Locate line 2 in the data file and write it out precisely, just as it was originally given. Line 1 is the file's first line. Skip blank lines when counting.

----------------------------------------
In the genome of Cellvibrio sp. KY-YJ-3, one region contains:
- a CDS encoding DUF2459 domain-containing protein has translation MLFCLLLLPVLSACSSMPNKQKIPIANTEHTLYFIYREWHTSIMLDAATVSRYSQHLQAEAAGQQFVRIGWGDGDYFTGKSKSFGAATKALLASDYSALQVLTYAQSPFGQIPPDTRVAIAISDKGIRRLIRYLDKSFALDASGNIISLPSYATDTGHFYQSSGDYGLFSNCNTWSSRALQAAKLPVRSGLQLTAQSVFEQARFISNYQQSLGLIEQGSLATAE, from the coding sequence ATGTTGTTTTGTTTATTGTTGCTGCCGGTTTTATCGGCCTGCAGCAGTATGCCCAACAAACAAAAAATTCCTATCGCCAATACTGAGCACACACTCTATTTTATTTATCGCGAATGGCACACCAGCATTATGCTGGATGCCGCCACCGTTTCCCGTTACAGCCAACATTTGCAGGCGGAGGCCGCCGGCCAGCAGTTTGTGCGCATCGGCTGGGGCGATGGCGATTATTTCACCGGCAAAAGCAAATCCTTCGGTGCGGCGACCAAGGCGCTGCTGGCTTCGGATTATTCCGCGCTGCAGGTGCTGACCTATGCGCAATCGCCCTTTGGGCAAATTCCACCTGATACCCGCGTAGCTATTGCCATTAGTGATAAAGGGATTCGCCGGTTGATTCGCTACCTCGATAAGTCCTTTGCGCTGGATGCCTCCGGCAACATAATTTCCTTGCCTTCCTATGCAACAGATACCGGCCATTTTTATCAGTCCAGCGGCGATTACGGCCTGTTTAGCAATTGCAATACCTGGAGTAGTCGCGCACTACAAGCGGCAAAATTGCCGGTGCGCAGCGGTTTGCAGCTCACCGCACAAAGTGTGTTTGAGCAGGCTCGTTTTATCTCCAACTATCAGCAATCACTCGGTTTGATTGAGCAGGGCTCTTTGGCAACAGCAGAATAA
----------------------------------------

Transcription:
- a CDS encoding DUF2459 domain-containing protein has translation MLFCLLLLPVLSACSSMPNKQKIPIANTEHTLYFIYREWHTSIMLDAATVSRYSQHLQAEAAGQQFVRIGWGDGDYFTGKSKSFGAATKALLASDYSALQVLTYAQSPFGQIPPDTRVAIAISDKGIRRLIRYLDKSFALDASGNIISLPSYATDTGHFYQSSGDYGLFSNCNTWSSRALQAAKLPVRSGLQLTAQSVFEQARFISNYQQSLGLIEQGSLATAE, from the coding sequence ATGTTGTTTTGTTTATTGTTGCTGCCGGTTTTATCGGCCTGCAGCAGTATGCCCAACAAACAAAAAATTCCTATCGCCAATACTGAGCACACACTCTATTTTATTTATCGCGAATGGCACACCAGCATTATGCTGGATGCCGCCACCGTTTCCCGTTACAGCCAACATTTGCAGGCGGAGGCCGCCGGCCAGCAGTTTGTGCGCATCGGCTGGGGCGATGGCGATTATTTCACCGGCAAAAGCAAATCCTTCGGTGCGGCGACCAAGGCGCTGCTGGCTTCGGATTATTCCGCGCTGCAGGTGCTGACCTATGCGCAATCGCCCTTTGGGCAAATTCCACCTGATACCCGCGTAGCTATTGCCATTAGTGATAAAGGGATTCGCCGGTTGATTCGCTACCTCGATAAGTCCTTTGCGCTGGATGCCTCCGGCAACATAATTTCCTTGCCTTCCTATGCAACAGATACCGGCCATTTTTATCAGTCCAGCGGCGATTACGGCCTGTTTAGCAATTGCAATACCTGGAGTAGTCGCGCACTACAAGCGGCAAAATTGCCGGTGCGCAGCGGTTTGCAGCTCACCGCACAAAGTGTGTTTGAGCAGGCTCGTTTTATCTCCAACTATCAGCAATCACTCGGTTTGATTGAGCAGGGCTCTTTGGCAACAGCAGAATAA